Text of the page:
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Finance Strategy 2014-17
0.1. The finance strategy aims to address how our predicted income will be efficiently and effectively translated into impact we want, in line with our strategic plan and organisational values.
0.2. It will be broken down into four key areas
- 1. Mission and strategy
- 2. Financial picture expressed as cashflow and balance sheet figures
- 3. An understanding how Oblong intends to get from the current position to 2017
- 4. Procedural changes
1. Mission and Strategy
1.1 Our Aims and Objectives
1.1.1. The grants and contracts we apply for and the unrestricted money we receive (and have in reserve) is spent on furthering these objects:
22.214.171.124. to develop the capacity and skills of people living in socially and economically disadvantaged areas in such a way that they are better able to identify, and help meet, their needs and to create active, flourishing communities; and
126.96.36.199. to run a community centre, primarily for the benefit of the Woodhouse, Little London, and Hyde Park areas.
1.2 Our Values
1.2.1. How we do this is guided by our values:
Empowerment people feeling able to change their community for the better
Collectivism making decisions together as equals
Sustainability caring for the future of the community and the environment
Community led (directed by people) focusing on people’s ideas and needs
Equality ensuring that every individual has an equal opportunity to make the most of their lives and talents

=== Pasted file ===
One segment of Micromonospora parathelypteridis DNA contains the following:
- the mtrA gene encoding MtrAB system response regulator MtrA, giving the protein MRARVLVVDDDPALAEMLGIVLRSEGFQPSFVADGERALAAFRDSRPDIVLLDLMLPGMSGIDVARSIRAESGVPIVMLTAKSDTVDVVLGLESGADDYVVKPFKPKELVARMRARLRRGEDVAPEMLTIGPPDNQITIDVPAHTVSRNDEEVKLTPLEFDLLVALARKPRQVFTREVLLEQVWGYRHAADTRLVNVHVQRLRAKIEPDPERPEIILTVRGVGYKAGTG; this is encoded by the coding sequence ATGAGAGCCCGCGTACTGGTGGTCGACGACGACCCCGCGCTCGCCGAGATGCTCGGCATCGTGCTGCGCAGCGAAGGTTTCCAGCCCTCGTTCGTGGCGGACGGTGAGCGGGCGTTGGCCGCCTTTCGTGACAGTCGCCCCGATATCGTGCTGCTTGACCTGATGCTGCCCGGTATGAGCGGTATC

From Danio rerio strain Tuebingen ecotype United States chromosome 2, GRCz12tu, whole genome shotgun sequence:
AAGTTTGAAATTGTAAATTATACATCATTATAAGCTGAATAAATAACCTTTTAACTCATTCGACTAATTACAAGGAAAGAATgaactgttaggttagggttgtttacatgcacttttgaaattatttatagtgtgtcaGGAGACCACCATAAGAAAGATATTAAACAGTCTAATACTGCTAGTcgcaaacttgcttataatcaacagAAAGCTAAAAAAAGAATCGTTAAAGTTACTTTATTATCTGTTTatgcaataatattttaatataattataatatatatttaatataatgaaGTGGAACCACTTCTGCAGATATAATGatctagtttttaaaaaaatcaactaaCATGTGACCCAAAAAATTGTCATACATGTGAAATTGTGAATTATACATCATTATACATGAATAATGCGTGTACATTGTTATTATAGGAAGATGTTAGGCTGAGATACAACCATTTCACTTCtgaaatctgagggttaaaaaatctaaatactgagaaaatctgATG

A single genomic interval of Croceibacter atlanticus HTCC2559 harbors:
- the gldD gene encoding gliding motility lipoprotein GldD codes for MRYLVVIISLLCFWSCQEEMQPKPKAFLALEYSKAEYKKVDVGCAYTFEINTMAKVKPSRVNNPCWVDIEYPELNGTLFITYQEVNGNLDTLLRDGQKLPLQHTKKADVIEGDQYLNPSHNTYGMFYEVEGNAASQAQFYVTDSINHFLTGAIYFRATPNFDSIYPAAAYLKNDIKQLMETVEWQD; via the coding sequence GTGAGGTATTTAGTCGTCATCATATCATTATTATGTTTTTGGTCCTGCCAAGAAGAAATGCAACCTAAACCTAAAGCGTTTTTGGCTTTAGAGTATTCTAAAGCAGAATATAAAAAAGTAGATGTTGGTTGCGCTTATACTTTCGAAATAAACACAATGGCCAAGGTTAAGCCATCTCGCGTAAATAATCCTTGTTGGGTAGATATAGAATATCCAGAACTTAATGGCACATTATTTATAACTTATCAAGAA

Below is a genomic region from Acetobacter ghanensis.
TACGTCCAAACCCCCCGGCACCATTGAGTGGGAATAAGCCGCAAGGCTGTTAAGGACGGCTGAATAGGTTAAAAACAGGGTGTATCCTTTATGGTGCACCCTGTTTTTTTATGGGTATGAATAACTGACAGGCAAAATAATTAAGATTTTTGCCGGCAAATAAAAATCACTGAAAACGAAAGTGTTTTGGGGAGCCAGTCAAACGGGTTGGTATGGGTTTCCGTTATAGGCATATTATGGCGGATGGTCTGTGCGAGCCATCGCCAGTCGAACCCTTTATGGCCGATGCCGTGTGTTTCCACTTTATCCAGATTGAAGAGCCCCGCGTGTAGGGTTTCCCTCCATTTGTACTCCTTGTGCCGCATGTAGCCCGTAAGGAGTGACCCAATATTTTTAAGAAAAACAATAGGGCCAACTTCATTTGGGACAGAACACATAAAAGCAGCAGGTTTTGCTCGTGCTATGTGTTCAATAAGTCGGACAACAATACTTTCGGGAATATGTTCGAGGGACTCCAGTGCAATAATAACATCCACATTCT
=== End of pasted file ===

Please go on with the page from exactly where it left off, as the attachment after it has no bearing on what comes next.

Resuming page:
Respect and care how we relate to each other and the people we work with
1.2.2. More background detail can be found within the Strategic plan 201416 document including a breakdown of the analysis from the first Impact assessment 2013.
2. Financial Picture
2.0.1. Oblong will focus on the impact made and who will be accountable to achieve it.
2.0.2. A clear financial framework within Oblong ensures we have the desired impact today while also remaining financially viable to have impact tomorrow.
188.8.131.52. Income growth in contributions, grants, rentals
184.108.40.206. Funds reserve levels
220.127.116.11. Assets liquidity of assets
18.104.22.168. Expenditure the percentage of total costs on activities in furthering the organisational objectives
2.0.3. If these metrics move in the right direction, Oblong would enjoy increasing expenditure on activities in furtherance of its objectives, financed by growing income and underpinned by an appropriate level of reserves held in a suitably liquid form.
2.1.1. In order for Oblong to maintain itself as a going concern, there is no choice but to commit precious resources to generate reserves in order to:
22.214.171.124. maintain financial stability
126.96.36.199. invest in income generating activities
188.8.131.52. manage and administer efficiently
2.1.2. The art is to maximise costeffectiveness. Keeping these allocations as low as possible without sacrificing effectiveness in order to commit as much as possible for activities that further Oblongs objectives.